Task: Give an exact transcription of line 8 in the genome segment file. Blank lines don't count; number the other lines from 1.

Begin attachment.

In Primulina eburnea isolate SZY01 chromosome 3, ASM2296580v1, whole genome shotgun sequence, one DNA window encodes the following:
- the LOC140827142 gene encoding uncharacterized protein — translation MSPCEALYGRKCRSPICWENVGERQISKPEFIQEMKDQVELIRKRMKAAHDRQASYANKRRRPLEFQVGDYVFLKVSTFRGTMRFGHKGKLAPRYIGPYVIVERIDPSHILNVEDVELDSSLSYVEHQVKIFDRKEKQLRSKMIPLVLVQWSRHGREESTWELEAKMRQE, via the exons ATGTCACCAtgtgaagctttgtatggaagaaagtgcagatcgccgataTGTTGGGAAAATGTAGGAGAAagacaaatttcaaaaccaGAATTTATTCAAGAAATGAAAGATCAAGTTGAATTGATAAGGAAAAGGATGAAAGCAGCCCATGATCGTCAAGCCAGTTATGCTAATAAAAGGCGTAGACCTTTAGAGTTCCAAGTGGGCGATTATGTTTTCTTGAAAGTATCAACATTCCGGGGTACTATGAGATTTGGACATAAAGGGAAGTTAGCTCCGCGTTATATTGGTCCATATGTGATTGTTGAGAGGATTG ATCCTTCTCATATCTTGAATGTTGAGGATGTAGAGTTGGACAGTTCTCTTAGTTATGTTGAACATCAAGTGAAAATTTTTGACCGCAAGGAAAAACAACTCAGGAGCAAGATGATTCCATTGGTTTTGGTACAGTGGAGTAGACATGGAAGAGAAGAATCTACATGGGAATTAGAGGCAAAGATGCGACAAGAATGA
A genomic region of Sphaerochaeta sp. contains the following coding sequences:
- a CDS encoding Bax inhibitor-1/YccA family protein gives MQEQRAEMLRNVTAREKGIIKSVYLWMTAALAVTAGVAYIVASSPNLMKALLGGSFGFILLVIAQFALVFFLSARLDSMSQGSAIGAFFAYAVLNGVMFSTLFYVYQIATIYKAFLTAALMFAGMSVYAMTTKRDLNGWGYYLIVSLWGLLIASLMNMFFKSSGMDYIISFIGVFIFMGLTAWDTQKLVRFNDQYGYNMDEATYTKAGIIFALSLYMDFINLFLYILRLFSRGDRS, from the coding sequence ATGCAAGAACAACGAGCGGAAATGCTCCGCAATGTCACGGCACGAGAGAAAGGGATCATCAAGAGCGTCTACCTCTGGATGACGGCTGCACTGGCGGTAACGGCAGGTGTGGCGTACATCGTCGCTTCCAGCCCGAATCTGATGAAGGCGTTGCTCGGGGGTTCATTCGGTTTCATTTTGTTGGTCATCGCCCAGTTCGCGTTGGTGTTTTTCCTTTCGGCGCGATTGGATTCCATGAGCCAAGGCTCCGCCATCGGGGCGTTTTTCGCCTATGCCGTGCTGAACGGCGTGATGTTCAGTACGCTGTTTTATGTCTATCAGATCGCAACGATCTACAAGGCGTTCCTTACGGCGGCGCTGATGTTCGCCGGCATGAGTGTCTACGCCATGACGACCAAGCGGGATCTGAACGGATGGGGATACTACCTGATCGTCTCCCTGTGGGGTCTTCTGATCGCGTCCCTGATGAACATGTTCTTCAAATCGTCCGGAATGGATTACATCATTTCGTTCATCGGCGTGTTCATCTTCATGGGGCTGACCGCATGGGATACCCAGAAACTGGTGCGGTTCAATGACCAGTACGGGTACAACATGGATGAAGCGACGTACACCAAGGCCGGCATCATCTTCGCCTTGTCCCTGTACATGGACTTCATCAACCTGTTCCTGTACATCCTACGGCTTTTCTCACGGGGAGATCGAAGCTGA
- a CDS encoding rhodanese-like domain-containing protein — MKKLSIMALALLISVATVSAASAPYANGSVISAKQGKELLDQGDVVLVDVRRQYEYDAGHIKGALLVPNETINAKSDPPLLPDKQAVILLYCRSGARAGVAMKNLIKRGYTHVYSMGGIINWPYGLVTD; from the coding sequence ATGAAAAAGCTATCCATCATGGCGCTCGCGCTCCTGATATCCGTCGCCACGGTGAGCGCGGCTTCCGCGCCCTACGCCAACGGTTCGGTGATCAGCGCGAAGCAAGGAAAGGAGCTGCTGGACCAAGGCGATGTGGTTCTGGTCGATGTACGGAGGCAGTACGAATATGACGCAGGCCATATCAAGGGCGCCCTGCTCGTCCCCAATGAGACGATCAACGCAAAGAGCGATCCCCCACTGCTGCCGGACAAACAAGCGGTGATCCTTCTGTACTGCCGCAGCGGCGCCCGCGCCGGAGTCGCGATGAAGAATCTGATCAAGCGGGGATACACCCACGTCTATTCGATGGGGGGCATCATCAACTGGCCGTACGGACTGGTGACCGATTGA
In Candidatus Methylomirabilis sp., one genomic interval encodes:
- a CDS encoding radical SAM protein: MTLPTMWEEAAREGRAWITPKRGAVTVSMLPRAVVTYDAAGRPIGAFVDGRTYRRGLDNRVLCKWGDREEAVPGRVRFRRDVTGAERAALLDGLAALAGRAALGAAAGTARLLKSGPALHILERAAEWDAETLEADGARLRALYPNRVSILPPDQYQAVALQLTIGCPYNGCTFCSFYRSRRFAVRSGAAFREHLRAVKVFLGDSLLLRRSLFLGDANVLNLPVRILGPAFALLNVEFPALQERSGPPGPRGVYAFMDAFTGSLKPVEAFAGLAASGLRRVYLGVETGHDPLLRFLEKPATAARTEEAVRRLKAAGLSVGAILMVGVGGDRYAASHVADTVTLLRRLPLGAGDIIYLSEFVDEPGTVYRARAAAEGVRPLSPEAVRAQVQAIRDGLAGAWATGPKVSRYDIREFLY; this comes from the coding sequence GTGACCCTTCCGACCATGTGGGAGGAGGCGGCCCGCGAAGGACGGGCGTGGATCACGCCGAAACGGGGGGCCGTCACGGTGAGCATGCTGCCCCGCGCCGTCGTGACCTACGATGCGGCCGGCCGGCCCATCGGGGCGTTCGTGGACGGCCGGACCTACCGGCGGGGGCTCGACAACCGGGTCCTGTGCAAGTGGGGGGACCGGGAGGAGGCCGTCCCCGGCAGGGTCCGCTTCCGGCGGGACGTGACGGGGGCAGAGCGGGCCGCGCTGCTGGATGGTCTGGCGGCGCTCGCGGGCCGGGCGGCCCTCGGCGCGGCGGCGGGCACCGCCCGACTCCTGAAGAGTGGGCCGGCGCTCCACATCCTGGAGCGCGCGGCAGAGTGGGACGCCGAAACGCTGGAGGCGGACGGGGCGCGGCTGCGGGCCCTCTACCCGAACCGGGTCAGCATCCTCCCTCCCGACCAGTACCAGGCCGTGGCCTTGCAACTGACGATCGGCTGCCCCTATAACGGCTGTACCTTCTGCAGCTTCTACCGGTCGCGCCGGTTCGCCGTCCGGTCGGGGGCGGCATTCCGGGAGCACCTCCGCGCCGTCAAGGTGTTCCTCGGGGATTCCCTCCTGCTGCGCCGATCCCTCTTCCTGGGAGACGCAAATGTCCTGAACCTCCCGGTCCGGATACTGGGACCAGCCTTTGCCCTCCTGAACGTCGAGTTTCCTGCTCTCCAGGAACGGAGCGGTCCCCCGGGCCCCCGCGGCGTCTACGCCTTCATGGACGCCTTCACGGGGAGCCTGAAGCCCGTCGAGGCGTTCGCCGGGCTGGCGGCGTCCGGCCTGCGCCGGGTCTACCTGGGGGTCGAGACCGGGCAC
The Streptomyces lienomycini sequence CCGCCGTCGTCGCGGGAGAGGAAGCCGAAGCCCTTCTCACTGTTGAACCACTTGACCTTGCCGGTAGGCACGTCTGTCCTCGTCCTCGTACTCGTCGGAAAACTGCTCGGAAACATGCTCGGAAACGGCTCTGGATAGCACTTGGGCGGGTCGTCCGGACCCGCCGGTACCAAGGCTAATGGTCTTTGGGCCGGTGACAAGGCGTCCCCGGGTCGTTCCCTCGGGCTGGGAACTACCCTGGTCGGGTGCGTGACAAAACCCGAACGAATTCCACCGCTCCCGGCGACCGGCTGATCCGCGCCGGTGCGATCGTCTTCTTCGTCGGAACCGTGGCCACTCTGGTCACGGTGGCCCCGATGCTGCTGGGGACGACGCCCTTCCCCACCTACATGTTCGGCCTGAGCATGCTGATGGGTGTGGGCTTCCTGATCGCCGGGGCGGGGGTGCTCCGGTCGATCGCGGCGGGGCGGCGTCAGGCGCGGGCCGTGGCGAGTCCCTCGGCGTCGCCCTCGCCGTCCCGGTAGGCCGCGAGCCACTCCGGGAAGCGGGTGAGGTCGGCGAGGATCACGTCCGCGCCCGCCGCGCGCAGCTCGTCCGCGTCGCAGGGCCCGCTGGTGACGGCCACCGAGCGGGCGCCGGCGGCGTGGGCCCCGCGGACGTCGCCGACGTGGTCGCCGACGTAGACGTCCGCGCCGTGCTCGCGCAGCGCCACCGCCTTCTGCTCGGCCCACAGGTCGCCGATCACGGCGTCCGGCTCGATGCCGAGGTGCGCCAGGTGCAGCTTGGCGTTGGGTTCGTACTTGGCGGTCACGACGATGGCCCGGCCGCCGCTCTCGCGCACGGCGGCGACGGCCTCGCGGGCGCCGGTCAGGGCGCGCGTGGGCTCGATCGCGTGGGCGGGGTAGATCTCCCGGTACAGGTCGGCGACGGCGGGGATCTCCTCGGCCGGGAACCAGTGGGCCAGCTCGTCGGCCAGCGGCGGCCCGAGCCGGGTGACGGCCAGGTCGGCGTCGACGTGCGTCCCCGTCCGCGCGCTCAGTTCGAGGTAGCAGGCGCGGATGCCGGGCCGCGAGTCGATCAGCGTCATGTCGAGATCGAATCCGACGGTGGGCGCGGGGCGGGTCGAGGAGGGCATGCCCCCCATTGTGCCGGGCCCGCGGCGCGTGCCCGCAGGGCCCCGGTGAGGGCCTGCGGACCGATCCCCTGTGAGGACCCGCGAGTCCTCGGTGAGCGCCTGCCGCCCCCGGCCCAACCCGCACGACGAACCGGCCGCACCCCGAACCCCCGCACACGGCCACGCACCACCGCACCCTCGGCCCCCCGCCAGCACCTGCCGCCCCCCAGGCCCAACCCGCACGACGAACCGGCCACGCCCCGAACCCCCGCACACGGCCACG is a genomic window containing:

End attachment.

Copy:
The Streptomyces lienomycini sequence CCGCCGTCGTCGCGGGAGAGGAAGCCGAAGCCCTTCTCACTGTTGAACCACTTGACCTTGCCGGTAGGCACGTCTGTCCTCGTCCTCGTACTCGTCGGAAAACTGCTCGGAAACATGCTCGGAAACGGCTCTGGATAGCACTTGGGCGGGTCGTCCGGACCCGCCGGTACCAAGGCTAATGGTCTTTGGGCCGGTGACAAGGCGTCCCCGGGTCGTTCCCTCGGGCTGGGAACTACCCTGGTCGGGTGCGTGACAAAACCCGAACGAATTCCACCGCTCCCGGCGACCGGCTGATCCGCGCCGGTGCGATCGTCTTCTTCGTCGGAACCGTGGCCACTCTGGTCACGGTGGCCCCGATGCTGCTGGGGACGACGCCCTTCCCCACCTACATGTTCGGCCTGAGCATGCTGATGGGTGTGGGCTTCCTGATCGCCGGGGCGGGGGTGCTCCGGTCGATCGCGGCGGGGCGGCGTCAGGCGCGGGCCGTGGCGAGTCCCTCGGCGTCGCCCTCGCCGTCCCGGTAGGCCGCGAGCCACTCCGGGAAGCGGGTGAGGTCGGCGAGGATCACGTCCGCGCCCGCCGCGCGCAGCTCGTCCGCGTCGCAGGGCCCGCTGGTGACGGCCACCGAGCGGGCGCCGGCGGCGTGGGCCCCGCGGACGTCGCCGACGTGGTCGCCGACGTAGACGTCCGCGCCGTGCTCGCGCAGCGCCACCGCCTTCTGCTCGGCCCACAGGTCGCCGATCACGGCGTCCGGCTCGATGCCGAGGTGCGCCAGGTGCAGCTTGGCGTTGGGTTCGTACTTGGCGGTCACGACGATGGCCCGGCCGCCGCTCTCGCGCACGGCGGCGACGGCCTCGCGGGCGCCGGTCAGGGCGCGCGTGGGCTCGATCGCGTGGGCGGGGTAGATCTCCCGGTACAGGTCGGCGACGGCGGGGATCTCCTCGGCCGGGAACCAGTGGGCCAGCTCGTCGGCCAGCGGCGGCCCGAGCCGGGTGACGGCCAGGTCGGCGTCGACGTGCGTCCCCGTCCGCGCGCTCAGTTCGAGGTAGCAGGCGCGGATGCCGGGCCGCGAGTCGATCAGCGTCATGTCGAGATCGAATCCGACGGTGGGCGCGGGGCGGGTCGAGGAGGGCATGCCCCCCATTGTGCCGGGCCCGCGGCGCGTGCCCGCAGGGCCCCGGTGAGGGCCTGCGGACCGATCCCCTGTGAGGACCCGCGAGTCCTCGGTGAGCGCCTGCCGCCCCCGGCCCAACCCGCACGACGAACCGGCCGCACCCCGAACCCCCGCACACGGCCACGCACCACCGCACCCTCGGCCCCCCGCCAGCACCTGCCGCCCCCCAGGCCCAACCCGCACGACGAACCGGCCACGCCCCGAACCCCCGCACACGGCCACG is a genomic window containing: